In Illinois this spring, the idea of meeting the $4,225-per-pupil recommendation of the cost study was proclaimed dead on arrival by legislative leaders not interested in passing a tax increase in an election year.
But state officials are sticking by the number. A 1993 state study that went nowhere with lawmakers tried to conjure up a prototypical school and calculate its costs. This time around, officials studying costs based their recommendation on a study of several low-spending, high-performing schools.
"No one can say this may or may not work because we can point to campuses and districts where this is happening," said Richard D. Laine, an associate superintendent in the Illinois education department. "Unfortunately, the debate has been clouded by political issues."
Political sniping also has taken center stage in New Jersey. Critics there were quick to decry Gov. Christine Todd Whitman's plan to write new core-curriculum standards and estimate the cost of meeting them, which would recalibrate state aid. They have argued that the governor is trying to find an inexpensive way out of a court order to revamp the school-funding system. (See Education Week, May 1, 1996.)
Gov. John Kitzhaber of Oregon said last month that he will lead a four-member task force over the next three years to determine the cost of meeting the targets of the state's 1991 school-reform law. In announcing his plan, he said programs driven by new performance standards inevitably force more pressing questions about costs.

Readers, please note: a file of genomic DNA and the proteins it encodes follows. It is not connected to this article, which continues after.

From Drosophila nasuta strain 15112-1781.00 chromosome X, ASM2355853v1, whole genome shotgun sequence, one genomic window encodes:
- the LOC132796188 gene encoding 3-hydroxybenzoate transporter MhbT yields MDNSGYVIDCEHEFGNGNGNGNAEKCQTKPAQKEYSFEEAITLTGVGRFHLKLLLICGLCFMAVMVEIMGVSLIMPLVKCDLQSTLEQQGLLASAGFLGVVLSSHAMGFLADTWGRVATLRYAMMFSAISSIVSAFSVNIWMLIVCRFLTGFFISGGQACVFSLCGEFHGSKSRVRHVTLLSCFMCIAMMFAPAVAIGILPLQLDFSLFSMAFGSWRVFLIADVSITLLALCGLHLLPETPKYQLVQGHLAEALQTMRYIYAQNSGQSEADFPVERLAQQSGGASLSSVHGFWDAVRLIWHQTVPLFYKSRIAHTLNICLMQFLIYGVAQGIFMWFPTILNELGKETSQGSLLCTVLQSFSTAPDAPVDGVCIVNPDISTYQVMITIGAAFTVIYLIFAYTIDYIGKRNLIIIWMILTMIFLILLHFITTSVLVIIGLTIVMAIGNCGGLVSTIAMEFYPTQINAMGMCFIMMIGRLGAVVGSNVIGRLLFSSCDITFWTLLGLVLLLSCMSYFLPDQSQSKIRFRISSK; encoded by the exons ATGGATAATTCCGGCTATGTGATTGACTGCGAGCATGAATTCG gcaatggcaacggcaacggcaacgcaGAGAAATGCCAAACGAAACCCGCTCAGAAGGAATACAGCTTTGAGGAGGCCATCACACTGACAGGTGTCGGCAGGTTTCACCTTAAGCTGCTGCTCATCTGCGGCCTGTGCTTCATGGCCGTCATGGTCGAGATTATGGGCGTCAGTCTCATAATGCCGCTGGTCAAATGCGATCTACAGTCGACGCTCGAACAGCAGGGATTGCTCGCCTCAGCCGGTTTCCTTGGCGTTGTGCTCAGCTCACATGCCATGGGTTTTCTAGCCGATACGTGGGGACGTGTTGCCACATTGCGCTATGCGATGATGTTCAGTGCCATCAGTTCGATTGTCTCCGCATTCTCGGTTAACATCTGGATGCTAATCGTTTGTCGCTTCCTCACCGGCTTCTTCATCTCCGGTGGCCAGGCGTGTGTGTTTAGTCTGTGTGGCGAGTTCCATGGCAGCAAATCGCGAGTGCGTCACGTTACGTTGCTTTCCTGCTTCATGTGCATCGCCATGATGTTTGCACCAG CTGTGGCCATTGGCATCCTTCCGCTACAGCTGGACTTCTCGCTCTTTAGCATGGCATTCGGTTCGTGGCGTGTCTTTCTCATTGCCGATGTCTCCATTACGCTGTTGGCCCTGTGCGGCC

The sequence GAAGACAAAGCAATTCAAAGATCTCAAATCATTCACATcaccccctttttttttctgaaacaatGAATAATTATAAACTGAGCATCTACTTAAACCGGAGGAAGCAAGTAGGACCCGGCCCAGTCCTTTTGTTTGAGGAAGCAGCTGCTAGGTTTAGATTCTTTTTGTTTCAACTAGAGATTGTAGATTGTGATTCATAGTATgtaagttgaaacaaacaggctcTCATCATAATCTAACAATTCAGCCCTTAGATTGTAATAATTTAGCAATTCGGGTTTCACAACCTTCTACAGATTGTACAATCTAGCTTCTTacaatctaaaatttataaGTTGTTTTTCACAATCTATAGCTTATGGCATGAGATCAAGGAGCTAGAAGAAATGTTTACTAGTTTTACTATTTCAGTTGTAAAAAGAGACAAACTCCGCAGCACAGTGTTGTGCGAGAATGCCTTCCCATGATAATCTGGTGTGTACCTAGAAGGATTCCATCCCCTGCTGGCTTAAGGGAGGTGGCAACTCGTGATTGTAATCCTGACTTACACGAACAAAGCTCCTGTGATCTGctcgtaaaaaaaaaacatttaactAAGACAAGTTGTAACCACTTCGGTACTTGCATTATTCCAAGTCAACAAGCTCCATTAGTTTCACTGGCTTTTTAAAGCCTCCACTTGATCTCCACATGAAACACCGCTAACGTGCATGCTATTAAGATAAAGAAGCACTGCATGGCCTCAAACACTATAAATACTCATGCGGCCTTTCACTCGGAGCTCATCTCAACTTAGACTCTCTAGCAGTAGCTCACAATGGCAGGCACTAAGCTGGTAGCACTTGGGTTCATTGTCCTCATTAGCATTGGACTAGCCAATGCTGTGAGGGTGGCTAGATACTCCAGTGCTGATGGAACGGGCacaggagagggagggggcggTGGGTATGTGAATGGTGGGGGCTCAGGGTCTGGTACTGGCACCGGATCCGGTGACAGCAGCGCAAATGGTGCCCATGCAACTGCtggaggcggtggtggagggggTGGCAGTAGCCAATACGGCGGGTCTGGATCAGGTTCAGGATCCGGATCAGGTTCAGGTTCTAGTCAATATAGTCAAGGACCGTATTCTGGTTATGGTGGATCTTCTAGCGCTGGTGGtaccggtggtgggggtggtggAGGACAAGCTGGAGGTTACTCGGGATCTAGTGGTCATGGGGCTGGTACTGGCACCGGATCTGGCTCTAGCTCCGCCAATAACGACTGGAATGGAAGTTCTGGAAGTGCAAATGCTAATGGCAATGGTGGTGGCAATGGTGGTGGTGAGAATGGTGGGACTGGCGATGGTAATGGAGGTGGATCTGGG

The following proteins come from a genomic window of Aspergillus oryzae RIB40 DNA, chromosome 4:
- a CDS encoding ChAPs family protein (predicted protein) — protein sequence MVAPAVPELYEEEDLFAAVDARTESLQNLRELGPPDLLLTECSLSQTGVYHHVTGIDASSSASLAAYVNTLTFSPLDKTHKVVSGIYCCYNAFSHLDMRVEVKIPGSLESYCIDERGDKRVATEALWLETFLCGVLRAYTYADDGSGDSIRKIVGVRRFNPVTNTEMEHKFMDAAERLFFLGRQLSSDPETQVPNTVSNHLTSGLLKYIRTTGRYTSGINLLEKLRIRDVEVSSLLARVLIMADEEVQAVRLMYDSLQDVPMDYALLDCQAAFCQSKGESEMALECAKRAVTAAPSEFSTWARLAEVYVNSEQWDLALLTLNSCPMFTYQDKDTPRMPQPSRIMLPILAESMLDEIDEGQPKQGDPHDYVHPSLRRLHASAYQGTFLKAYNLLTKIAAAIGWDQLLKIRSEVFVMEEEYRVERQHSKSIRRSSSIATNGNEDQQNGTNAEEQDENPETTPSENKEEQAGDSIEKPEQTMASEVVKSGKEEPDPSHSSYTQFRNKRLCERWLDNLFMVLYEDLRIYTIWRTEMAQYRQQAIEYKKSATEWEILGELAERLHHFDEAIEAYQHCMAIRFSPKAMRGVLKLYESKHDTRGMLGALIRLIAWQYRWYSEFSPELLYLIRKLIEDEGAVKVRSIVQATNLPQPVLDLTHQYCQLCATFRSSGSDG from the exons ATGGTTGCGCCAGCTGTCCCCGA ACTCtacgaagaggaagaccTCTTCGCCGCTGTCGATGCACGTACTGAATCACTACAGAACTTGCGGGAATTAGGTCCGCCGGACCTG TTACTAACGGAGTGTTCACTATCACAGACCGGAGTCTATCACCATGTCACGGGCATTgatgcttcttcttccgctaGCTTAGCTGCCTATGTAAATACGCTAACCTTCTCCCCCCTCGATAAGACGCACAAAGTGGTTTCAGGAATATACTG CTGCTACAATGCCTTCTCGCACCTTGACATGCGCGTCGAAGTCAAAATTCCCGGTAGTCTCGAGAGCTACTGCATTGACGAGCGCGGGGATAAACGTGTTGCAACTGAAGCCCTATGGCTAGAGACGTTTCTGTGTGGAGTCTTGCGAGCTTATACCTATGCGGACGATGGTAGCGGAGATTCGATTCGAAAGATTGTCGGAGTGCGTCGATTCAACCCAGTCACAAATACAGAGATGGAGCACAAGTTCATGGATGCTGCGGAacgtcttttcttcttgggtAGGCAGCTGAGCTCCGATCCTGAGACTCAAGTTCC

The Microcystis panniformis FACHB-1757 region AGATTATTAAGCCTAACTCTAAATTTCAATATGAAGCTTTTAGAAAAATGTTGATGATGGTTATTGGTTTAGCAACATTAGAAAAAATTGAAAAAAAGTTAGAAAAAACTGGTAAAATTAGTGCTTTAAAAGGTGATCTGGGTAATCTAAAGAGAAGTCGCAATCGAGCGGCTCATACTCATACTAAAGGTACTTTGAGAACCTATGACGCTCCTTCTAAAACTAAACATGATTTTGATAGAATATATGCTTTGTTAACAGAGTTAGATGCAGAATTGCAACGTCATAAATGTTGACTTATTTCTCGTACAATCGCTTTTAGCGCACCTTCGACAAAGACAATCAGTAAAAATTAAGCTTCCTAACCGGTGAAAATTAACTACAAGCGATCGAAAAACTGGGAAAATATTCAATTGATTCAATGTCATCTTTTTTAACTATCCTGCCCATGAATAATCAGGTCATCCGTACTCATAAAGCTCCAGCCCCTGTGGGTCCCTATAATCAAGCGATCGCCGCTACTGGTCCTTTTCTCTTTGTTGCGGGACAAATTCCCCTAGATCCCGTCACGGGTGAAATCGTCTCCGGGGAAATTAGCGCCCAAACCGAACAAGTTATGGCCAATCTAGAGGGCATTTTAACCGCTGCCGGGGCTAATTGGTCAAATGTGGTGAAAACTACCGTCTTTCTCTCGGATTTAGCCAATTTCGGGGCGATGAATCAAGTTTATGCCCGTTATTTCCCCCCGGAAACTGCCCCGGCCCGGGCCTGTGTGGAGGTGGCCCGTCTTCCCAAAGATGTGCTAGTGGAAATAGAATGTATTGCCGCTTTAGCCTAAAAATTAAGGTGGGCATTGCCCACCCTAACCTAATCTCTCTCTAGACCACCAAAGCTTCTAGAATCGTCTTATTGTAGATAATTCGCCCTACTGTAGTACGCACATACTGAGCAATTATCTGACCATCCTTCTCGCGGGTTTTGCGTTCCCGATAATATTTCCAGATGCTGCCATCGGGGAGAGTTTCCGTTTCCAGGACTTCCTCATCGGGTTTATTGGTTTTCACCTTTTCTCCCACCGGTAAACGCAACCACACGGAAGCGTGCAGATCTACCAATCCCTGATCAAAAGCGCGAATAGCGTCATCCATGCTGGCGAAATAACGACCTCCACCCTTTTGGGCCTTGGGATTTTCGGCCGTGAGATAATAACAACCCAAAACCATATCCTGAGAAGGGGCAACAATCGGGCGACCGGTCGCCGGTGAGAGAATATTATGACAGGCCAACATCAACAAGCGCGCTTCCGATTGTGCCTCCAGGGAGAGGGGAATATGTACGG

Out of Pandora's Box
But the goal of establishing an actual cost of education may become a Pandora's box, unleashing a host of vexing issues, education-finance observers say.
The first obstacle is reaching consensus on the ingredients of a state-funded education. If that is overcome and a cost is agreed upon, observers note, states will then be forced into finding the money, and school districts will be under even greater pressure to boost their performance.
"I've been trying to get educators to agree to work on a study of elementary school costs for years, and they will not cooperate," said Herman Badillo, the special counsel for fiscal oversight of education to New York City Mayor Rudolph W. Giuliani. "People aren't interested because they don't want to be pinned down on how they are spending money and what they are producing."
"Commendably, states are muddling toward a better way of looking at school funding," said Ms. Berryman of the World Bank, "but it is a very big job that is likely to become just one more political battle.
"But we need to start looking in a technical way at school funding. Right now, we can't even find out what a particular program is costing, much less what it's buying--it's all still based on hand waving."